Both airlines also do highly seasonal flying, operating fewer flights in months like September while growing flying in the summer. As such, the airlines also try to enter airports that have less expensive real estate. This means flying to many secondary airports or other airports with flexible gates and counters for the airlines.
On the surface, it may appear that Allegiant and Sun Country will fly an aircraft to a couple of destinations each day and have them sit around for hours. However, that is not entirely the case. Sun Country and Allegiant instead schedule their flying around peak leisure travel days. In the first few weeks of 2020, Allegiant scheduled no commercial flights on Tuesdays.
Typically, Sun Country and Allegiant will fly many routes, but only a few times per week. The focus is on point-to-point travel. Allegiant does not even sell any connections. Sun Country will sell connections, but that is not the airline’s main goal with its network.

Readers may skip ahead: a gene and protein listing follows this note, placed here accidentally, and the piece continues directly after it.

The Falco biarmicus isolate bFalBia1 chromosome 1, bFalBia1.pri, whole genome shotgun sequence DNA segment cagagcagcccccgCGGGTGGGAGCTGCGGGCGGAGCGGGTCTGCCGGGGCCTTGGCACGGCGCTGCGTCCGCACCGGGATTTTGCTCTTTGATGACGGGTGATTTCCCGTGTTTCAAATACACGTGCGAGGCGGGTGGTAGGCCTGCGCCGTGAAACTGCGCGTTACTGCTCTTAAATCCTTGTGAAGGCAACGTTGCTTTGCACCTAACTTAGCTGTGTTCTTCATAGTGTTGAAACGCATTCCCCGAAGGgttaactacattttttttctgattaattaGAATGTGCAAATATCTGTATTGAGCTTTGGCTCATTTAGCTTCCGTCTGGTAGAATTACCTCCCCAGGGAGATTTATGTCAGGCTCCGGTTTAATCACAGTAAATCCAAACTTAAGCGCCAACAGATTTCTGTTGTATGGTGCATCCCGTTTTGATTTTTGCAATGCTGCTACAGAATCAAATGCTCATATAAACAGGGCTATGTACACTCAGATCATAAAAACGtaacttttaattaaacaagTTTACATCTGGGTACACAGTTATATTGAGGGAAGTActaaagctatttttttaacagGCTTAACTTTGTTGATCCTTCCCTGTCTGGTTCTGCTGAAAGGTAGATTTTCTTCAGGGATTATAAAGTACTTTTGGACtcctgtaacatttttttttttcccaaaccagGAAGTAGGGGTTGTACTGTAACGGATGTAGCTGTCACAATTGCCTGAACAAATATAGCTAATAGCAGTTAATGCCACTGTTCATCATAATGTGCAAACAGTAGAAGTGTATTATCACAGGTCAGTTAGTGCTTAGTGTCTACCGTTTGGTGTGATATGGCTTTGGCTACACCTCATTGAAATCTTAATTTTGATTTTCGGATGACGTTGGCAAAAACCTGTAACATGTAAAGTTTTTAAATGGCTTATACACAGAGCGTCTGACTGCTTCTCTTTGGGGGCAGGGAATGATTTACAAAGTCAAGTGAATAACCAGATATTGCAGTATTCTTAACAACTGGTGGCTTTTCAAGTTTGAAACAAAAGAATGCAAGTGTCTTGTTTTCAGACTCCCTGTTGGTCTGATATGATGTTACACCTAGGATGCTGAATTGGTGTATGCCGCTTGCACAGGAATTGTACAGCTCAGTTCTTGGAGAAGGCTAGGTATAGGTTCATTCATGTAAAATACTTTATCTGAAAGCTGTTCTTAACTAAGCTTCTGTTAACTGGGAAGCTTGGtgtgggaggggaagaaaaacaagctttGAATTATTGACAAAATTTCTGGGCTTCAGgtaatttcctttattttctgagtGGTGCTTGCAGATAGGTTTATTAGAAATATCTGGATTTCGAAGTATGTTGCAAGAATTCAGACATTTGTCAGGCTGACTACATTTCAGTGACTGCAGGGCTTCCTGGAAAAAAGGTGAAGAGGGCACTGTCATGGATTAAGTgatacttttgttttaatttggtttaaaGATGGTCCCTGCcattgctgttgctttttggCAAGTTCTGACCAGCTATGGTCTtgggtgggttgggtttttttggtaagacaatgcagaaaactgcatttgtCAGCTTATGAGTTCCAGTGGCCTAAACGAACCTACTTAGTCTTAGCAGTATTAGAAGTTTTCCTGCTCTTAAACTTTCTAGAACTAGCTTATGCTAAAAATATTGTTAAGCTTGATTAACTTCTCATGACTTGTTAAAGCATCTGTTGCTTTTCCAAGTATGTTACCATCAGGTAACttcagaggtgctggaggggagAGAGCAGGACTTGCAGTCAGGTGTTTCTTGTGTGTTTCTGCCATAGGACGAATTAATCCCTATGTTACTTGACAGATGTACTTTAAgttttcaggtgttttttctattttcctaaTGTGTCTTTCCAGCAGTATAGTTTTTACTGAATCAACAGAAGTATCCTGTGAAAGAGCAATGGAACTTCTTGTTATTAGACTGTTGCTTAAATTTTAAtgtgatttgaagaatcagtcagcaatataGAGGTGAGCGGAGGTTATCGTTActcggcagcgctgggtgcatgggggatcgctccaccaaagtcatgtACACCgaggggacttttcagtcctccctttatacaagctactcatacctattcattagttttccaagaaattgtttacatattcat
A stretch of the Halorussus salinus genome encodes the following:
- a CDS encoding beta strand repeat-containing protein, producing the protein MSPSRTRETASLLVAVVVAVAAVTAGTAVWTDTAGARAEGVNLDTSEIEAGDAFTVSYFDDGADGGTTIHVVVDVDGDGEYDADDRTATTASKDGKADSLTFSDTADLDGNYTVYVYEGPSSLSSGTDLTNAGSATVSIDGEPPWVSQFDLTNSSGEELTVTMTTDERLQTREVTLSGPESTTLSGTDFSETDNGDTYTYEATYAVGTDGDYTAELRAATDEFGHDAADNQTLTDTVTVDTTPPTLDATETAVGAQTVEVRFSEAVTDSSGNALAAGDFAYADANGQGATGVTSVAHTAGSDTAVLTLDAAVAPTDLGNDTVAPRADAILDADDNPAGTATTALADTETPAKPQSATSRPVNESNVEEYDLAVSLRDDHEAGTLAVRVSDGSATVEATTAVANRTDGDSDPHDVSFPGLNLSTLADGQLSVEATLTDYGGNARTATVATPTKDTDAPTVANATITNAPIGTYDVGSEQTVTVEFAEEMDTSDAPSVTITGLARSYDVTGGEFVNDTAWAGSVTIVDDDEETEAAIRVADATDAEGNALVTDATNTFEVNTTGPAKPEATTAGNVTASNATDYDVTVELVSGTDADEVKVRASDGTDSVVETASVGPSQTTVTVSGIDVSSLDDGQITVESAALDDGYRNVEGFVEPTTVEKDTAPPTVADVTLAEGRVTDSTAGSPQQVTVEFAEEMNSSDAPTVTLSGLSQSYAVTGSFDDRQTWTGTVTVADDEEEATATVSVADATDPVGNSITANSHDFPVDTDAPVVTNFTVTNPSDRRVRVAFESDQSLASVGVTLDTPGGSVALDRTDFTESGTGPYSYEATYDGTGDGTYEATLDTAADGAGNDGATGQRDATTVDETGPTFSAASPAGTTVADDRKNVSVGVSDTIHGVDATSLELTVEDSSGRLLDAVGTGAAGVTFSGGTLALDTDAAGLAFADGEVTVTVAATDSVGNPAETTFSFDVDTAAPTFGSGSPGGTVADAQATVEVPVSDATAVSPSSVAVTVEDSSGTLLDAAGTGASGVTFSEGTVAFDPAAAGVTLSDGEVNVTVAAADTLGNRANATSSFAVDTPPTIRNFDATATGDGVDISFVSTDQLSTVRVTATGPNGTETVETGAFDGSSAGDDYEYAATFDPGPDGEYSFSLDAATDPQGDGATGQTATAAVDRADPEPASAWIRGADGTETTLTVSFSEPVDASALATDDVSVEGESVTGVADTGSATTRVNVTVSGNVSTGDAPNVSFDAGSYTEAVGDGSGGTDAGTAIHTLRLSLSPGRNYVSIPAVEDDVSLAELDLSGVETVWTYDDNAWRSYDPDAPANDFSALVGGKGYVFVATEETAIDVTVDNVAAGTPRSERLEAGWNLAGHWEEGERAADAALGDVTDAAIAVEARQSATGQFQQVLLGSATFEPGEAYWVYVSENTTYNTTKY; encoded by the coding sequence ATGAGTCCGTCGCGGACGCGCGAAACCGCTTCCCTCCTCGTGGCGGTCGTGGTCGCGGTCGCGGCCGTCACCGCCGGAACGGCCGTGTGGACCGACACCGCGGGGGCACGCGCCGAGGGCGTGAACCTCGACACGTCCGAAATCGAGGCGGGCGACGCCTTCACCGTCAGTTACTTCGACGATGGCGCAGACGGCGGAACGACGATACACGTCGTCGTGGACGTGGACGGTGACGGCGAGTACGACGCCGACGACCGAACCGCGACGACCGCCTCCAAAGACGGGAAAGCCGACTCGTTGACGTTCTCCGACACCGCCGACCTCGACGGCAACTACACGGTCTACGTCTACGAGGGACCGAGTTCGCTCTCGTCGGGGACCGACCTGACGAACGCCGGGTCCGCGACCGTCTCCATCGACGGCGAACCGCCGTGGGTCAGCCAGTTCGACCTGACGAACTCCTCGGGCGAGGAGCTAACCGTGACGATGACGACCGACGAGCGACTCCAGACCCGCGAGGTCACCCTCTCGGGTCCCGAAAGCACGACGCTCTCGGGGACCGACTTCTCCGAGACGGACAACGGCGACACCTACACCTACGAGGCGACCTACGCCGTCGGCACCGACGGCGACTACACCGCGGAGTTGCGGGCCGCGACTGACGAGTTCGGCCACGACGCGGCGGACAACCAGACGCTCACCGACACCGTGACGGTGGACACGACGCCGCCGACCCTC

With competitive cost structures, each respective carrier’s threshold for profitability on a given route is much lower than some larger network peers. This makes it easier for the carriers to enter new markets with lower fares than the competition and reap positive financial results. On lower frequency routes, the airlines can also adjust pricing to be more dynamic for leisure travelers.
For example, instead of needing to discount Tuesday and Wednesday flights, which are traditionally off-peak leisure days in a standard week, the two carriers choose not to fly heavy Tuesday and Wednesday schedules where they would need to come in with some lower fares to stimulate demand.